Category: Reflections and Reportage

On “The Vermonter,” Headed for DC!

This morning my husband and I caught the train in Waterbury–we’re due into DC about 10 p.m. tonight. It will be my fourth year at the conference, and his first. We own a home in Vermont, so though we’re not constituents (yet) we are tax-payers. Only one member of the Vermont CCL chapter can make it to DC this year, so my husband will be on the teams meeting with Senators Leahy and Sanders and with Congressman Welch. That’s what I did last year (I have a picture with the team and Senator Sanders to prove it!). But don’t worry–Wisconsin meetings with our MOCs will be filled with constituents: there are at least 50 Badgers coming to DC this year!

I’ve been reviewing Laser Talks on my laptop as the train heads south–we’re getting near New Hampshire now–and thinking about how much calmer taking the train is than flying. And of course there’s always the thought of the carbon footprint for flying . . . so I was very interested to be reminded of this fact as I scanned one of the Talks:

Only about 36% of the average American’s fossil fuel use comes from direct consumption–filling up the gas tank, charging our laptops, or taking a plane (or train). The remainder–64%–comes from indirect consumption; that is, it is the fossil fuel embedded in the products we buy (like this laptop I’m typing on).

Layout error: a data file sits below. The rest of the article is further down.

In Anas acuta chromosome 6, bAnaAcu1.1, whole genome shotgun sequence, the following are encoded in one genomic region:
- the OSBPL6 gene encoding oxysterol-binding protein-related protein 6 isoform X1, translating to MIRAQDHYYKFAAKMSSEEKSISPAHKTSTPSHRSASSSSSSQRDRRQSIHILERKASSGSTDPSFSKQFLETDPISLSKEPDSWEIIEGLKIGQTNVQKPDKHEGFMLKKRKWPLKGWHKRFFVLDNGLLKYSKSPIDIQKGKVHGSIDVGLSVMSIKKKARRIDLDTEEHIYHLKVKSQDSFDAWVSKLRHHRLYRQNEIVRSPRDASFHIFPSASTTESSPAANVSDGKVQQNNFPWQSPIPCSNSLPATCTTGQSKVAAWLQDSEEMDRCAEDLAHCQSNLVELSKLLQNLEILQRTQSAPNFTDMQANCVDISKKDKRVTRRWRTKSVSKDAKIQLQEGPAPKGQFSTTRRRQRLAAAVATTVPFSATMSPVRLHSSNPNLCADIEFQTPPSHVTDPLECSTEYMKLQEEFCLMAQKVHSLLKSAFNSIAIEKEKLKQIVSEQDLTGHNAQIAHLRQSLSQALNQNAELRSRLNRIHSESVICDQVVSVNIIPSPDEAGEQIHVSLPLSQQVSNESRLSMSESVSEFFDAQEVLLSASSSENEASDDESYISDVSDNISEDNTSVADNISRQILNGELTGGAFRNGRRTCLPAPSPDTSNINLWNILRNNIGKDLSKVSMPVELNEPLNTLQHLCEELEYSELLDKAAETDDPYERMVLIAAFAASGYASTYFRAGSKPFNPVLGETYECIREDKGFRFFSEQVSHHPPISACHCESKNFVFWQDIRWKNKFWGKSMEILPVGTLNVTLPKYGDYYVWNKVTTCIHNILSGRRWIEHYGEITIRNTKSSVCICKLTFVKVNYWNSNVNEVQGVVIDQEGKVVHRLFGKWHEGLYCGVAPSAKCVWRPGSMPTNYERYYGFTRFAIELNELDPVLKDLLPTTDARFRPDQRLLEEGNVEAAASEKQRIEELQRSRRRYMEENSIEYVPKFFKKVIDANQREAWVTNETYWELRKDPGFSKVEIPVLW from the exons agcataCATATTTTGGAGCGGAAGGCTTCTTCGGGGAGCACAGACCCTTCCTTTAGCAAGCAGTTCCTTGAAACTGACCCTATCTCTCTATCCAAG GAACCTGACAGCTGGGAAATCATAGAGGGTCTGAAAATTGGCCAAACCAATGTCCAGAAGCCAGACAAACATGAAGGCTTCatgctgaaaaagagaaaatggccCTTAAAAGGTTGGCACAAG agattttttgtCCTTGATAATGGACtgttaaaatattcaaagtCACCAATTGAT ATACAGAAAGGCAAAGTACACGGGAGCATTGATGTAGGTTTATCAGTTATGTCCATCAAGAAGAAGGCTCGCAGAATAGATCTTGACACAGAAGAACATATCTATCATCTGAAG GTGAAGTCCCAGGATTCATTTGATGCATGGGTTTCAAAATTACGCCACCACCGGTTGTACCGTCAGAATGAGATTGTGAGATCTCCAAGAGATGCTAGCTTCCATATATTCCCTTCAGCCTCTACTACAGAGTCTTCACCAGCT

You can read the same laser talk here.


After the March

As I write, thousands of citizens are marching in New York City’s People’s Climate March: the centerpiece of a global event. The organizers are expecting over 100,000 marchers just in NYC! CCL Executive Director Mark Reynolds notes that this kind of turnout elevates today’s march “to the level of events surrounding the civil rights and anti-war movements of an earlier era.” And many CCL volunteers are among today’s marchers; but as Mark notes, whether the “’arc of the moral universe’—where climate change is concerned—eventually bend[s] towards justice . . . depends on what happens after the march.”

There are many ways to help with the work of CCL in the Chippewa Valley, and there are things you can do that don’t take much time. One CCL goal for this year is that by the end of 2014, every member of Congress will be receiving at least 50 letters a month from constituents back home sending the message to act on climate. If every person on this list wrote just one letter to Senator Baldwin, Senator Johnson, and Congressman Kind during a year that would be over ONE HUNDRED letters to each of those offices from constituents saying “climate action is imperative”—that would be noticed!

Will you devote some time today and in the days ahead to thinking about how you are able to contribute to climate action? We can’t all be marching in New York City today, but we can each contribute to what happens after the march.

Yours for a stable climate,